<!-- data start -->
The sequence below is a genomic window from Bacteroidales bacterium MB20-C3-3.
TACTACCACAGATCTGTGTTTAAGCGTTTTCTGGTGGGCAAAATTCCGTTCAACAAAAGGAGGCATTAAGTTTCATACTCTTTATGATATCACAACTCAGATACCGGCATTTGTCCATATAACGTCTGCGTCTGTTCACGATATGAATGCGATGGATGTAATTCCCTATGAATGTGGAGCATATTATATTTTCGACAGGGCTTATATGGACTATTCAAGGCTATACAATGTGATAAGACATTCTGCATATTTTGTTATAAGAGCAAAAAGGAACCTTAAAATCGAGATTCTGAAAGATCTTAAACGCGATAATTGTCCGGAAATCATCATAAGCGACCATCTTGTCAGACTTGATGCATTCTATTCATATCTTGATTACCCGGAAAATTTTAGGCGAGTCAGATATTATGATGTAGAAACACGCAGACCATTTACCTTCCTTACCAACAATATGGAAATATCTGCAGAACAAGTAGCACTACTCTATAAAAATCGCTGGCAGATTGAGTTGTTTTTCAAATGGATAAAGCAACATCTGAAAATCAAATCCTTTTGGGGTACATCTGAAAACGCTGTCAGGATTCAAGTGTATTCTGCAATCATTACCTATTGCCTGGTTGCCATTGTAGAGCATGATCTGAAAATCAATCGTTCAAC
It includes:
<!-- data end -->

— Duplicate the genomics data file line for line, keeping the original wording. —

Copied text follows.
The sequence below is a genomic window from Bacteroidales bacterium MB20-C3-3.
TACTACCACAGATCTGTGTTTAAGCGTTTTCTGGTGGGCAAAATTCCGTTCAACAAAAGGAGGCATTAAGTTTCATACTCTTTATGATATCACAACTCAGATACCGGCATTTGTCCATATAACGTCTGCGTCTGTTCACGATATGAATGCGATGGATGTAATTCCCTATGAATGTGGAGCATATTATATTTTCGACAGGGCTTATATGGACTATTCAAGGCTATACAATGTGATAAGACATTCTGCATATTTTGTTATAAGAGCAAAAAGGAACCTTAAAATCGAGATTCTGAAAGATCTTAAACGCGATAATTGTCCGGAAATCATCATAAGCGACCATCTTGTCAGACTTGATGCATTCTATTCATATCTTGATTACCCGGAAAATTTTAGGCGAGTCAGATATTATGATGTAGAAACACGCAGACCATTTACCTTCCTTACCAACAATATGGAAATATCTGCAGAACAAGTAGCACTACTCTATAAAAATCGCTGGCAGATTGAGTTGTTTTTCAAATGGATAAAGCAACATCTGAAAATCAAATCCTTTTGGGGTACATCTGAAAACGCTGTCAGGATTCAAGTGTATTCTGCAATCATTACCTATTGCCTGGTTGCCATTGTAGAGCATGATCTGAAAATCAATCGTTCAAC
It includes: